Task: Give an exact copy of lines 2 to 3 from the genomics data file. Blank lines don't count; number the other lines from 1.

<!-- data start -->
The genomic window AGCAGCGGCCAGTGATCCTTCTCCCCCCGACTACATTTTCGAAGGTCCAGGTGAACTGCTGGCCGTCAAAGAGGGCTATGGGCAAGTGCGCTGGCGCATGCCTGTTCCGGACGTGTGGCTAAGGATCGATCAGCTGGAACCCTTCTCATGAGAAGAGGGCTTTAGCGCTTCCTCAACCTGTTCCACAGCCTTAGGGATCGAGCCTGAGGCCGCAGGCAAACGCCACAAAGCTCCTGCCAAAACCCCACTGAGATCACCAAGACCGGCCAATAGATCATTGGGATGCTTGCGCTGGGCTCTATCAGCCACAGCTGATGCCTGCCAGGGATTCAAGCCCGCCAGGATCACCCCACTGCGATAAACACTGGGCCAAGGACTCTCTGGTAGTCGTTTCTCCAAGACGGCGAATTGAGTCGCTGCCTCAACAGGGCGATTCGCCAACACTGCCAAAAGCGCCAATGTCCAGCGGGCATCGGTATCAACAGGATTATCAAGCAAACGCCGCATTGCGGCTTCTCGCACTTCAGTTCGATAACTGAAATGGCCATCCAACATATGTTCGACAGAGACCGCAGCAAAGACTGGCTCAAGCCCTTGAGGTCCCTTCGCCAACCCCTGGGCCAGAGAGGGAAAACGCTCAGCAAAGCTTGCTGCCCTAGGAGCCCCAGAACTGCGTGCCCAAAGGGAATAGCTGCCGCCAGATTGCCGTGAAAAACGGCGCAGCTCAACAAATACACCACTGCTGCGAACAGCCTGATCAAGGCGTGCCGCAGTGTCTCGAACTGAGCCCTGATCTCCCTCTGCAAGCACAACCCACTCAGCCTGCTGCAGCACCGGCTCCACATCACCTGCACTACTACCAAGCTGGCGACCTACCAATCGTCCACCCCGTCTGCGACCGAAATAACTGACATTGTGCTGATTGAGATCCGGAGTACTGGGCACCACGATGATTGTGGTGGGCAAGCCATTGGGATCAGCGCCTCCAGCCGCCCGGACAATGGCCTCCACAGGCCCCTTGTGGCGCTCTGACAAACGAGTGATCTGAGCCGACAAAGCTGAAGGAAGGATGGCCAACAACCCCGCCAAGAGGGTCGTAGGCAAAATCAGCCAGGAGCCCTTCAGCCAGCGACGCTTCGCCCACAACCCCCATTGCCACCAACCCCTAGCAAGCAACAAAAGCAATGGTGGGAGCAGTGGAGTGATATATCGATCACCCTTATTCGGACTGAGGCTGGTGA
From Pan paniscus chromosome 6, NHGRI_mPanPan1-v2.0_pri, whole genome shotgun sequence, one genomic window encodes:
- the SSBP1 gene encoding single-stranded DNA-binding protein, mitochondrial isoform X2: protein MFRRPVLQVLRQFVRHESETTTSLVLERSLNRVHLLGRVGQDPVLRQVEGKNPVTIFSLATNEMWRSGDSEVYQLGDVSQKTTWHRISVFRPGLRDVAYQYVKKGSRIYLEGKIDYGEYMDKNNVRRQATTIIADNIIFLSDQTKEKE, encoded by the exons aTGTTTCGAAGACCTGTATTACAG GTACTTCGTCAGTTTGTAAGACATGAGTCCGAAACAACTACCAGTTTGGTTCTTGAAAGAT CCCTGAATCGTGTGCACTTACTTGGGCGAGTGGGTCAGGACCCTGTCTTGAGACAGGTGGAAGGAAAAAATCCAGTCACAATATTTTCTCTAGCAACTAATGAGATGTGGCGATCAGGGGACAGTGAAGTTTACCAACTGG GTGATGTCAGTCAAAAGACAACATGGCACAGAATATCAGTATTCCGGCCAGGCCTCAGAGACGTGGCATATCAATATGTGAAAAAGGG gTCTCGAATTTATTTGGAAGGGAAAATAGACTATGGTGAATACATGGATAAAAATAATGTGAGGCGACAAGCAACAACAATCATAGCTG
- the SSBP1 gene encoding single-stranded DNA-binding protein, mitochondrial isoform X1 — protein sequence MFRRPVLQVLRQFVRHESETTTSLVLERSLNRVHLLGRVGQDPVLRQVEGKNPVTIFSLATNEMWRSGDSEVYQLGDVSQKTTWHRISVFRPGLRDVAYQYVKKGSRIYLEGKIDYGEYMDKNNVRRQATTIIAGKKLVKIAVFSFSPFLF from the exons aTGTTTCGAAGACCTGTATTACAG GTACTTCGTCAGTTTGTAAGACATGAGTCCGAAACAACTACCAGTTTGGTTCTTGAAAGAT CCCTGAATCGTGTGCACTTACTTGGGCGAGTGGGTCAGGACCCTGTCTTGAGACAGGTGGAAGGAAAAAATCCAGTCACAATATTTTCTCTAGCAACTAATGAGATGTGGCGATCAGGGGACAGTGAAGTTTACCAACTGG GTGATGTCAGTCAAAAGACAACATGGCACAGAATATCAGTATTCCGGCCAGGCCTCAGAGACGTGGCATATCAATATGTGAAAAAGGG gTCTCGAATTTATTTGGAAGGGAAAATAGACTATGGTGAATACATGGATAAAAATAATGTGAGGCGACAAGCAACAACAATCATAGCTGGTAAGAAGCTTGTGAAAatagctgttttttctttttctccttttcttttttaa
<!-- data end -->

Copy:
From Pan paniscus chromosome 6, NHGRI_mPanPan1-v2.0_pri, whole genome shotgun sequence, one genomic window encodes:
- the SSBP1 gene encoding single-stranded DNA-binding protein, mitochondrial isoform X2: protein MFRRPVLQVLRQFVRHESETTTSLVLERSLNRVHLLGRVGQDPVLRQVEGKNPVTIFSLATNEMWRSGDSEVYQLGDVSQKTTWHRISVFRPGLRDVAYQYVKKGSRIYLEGKIDYGEYMDKNNVRRQATTIIADNIIFLSDQTKEKE, encoded by the exons aTGTTTCGAAGACCTGTATTACAG GTACTTCGTCAGTTTGTAAGACATGAGTCCGAAACAACTACCAGTTTGGTTCTTGAAAGAT CCCTGAATCGTGTGCACTTACTTGGGCGAGTGGGTCAGGACCCTGTCTTGAGACAGGTGGAAGGAAAAAATCCAGTCACAATATTTTCTCTAGCAACTAATGAGATGTGGCGATCAGGGGACAGTGAAGTTTACCAACTGG GTGATGTCAGTCAAAAGACAACATGGCACAGAATATCAGTATTCCGGCCAGGCCTCAGAGACGTGGCATATCAATATGTGAAAAAGGG gTCTCGAATTTATTTGGAAGGGAAAATAGACTATGGTGAATACATGGATAAAAATAATGTGAGGCGACAAGCAACAACAATCATAGCTG